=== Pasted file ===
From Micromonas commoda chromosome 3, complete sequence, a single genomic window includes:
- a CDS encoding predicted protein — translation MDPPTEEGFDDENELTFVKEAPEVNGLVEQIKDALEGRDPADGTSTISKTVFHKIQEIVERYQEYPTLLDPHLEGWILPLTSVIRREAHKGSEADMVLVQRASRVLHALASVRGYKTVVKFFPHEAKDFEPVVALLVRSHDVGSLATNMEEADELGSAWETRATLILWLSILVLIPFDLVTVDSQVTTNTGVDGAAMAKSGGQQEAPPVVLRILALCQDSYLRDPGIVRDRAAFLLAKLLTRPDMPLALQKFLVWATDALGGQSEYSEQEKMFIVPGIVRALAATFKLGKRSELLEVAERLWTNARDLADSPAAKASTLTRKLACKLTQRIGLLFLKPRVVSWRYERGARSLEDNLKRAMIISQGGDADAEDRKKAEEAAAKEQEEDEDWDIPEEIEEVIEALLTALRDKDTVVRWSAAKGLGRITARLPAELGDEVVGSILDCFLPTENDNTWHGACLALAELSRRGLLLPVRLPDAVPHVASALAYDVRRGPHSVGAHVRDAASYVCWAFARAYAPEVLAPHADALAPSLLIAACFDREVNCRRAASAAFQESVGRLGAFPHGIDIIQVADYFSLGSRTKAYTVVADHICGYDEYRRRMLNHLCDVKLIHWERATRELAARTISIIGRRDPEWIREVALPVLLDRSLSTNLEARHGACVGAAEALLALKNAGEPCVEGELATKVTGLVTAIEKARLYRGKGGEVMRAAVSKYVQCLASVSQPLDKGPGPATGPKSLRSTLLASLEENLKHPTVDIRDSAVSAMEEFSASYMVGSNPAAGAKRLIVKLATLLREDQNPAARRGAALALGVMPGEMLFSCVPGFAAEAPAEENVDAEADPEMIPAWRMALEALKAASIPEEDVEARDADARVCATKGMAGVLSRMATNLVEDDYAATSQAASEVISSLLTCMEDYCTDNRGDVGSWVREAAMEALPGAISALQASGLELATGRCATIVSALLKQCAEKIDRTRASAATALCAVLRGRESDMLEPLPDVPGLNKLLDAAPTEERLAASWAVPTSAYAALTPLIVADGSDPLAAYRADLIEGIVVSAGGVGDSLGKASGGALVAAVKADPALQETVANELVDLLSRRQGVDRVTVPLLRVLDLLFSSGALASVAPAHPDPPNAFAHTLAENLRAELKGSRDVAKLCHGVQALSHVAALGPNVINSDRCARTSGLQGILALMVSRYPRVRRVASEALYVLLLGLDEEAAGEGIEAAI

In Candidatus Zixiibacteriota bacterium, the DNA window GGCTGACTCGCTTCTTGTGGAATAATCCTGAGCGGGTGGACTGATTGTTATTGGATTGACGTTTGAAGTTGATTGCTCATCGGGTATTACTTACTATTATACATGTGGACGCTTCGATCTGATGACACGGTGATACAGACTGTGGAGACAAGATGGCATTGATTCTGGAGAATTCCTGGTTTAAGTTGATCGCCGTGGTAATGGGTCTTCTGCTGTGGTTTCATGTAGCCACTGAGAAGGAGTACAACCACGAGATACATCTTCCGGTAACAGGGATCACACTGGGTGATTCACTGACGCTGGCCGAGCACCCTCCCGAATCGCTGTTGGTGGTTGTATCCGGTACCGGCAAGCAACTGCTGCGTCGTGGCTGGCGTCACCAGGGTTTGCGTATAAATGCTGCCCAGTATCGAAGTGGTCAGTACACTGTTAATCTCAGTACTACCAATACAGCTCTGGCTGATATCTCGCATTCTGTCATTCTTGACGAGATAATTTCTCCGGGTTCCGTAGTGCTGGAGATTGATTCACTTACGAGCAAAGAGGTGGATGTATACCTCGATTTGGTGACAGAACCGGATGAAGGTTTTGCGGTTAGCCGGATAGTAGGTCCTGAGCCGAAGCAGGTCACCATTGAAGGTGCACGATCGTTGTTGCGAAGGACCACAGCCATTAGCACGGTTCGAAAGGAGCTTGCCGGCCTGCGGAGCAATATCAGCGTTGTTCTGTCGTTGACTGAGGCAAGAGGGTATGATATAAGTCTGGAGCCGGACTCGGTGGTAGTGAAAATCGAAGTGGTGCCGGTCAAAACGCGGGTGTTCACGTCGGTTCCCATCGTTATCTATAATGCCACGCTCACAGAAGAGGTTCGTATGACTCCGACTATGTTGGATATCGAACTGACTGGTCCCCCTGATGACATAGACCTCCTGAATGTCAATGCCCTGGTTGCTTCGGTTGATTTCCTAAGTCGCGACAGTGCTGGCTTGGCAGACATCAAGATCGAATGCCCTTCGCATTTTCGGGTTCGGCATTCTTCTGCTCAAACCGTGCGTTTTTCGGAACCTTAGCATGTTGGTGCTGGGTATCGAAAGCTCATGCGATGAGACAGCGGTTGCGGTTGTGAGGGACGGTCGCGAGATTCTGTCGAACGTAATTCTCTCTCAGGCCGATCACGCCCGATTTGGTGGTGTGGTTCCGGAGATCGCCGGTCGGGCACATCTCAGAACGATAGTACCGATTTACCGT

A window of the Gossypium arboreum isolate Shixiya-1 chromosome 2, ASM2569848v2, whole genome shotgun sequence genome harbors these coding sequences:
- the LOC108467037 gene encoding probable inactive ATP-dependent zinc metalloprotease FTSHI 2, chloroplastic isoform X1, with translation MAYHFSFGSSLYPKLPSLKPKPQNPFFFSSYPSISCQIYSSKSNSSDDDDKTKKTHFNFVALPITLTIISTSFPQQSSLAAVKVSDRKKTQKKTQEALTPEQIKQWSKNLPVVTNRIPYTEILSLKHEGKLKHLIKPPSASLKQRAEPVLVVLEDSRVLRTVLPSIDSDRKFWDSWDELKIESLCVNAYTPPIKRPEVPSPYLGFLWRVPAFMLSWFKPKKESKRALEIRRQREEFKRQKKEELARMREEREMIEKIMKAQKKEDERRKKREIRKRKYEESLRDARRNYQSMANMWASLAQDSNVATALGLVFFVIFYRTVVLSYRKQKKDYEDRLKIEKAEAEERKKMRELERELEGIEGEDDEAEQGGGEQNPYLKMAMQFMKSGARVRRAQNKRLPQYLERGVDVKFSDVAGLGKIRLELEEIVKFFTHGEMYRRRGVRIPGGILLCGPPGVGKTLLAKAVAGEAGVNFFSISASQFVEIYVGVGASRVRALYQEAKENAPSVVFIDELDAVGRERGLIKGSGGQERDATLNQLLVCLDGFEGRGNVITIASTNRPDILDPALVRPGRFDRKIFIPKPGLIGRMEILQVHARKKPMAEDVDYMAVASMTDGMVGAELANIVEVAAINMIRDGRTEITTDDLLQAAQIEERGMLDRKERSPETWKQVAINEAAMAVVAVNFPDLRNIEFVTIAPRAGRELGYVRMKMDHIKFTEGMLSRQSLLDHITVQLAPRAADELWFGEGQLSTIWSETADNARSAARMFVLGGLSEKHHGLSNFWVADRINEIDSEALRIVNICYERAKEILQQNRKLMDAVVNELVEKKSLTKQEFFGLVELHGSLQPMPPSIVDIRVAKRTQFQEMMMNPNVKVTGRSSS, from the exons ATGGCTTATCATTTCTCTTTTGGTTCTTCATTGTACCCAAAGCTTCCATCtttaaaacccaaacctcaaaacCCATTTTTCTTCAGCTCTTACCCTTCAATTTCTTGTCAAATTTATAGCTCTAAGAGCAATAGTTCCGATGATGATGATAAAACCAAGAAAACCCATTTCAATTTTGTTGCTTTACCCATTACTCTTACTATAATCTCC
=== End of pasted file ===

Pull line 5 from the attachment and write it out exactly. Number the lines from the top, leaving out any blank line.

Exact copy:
- the LOC108467037 gene encoding probable inactive ATP-dependent zinc metalloprotease FTSHI 2, chloroplastic isoform X1, with translation MAYHFSFGSSLYPKLPSLKPKPQNPFFFSSYPSISCQIYSSKSNSSDDDDKTKKTHFNFVALPITLTIISTSFPQQSSLAAVKVSDRKKTQKKTQEALTPEQIKQWSKNLPVVTNRIPYTEILSLKHEGKLKHLIKPPSASLKQRAEPVLVVLEDSRVLRTVLPSIDSDRKFWDSWDELKIESLCVNAYTPPIKRPEVPSPYLGFLWRVPAFMLSWFKPKKESKRALEIRRQREEFKRQKKEELARMREEREMIEKIMKAQKKEDERRKKREIRKRKYEESLRDARRNYQSMANMWASLAQDSNVATALGLVFFVIFYRTVVLSYRKQKKDYEDRLKIEKAEAEERKKMRELERELEGIEGEDDEAEQGGGEQNPYLKMAMQFMKSGARVRRAQNKRLPQYLERGVDVKFSDVAGLGKIRLELEEIVKFFTHGEMYRRRGVRIPGGILLCGPPGVGKTLLAKAVAGEAGVNFFSISASQFVEIYVGVGASRVRALYQEAKENAPSVVFIDELDAVGRERGLIKGSGGQERDATLNQLLVCLDGFEGRGNVITIASTNRPDILDPALVRPGRFDRKIFIPKPGLIGRMEILQVHARKKPMAEDVDYMAVASMTDGMVGAELANIVEVAAINMIRDGRTEITTDDLLQAAQIEERGMLDRKERSPETWKQVAINEAAMAVVAVNFPDLRNIEFVTIAPRAGRELGYVRMKMDHIKFTEGMLSRQSLLDHITVQLAPRAADELWFGEGQLSTIWSETADNARSAARMFVLGGLSEKHHGLSNFWVADRINEIDSEALRIVNICYERAKEILQQNRKLMDAVVNELVEKKSLTKQEFFGLVELHGSLQPMPPSIVDIRVAKRTQFQEMMMNPNVKVTGRSSS, from the exons ATGGCTTATCATTTCTCTTTTGGTTCTTCATTGTACCCAAAGCTTCCATCtttaaaacccaaacctcaaaacCCATTTTTCTTCAGCTCTTACCCTTCAATTTCTTGTCAAATTTATAGCTCTAAGAGCAATAGTTCCGATGATGATGATAAAACCAAGAAAACCCATTTCAATTTTGTTGCTTTACCCATTACTCTTACTATAATCTCC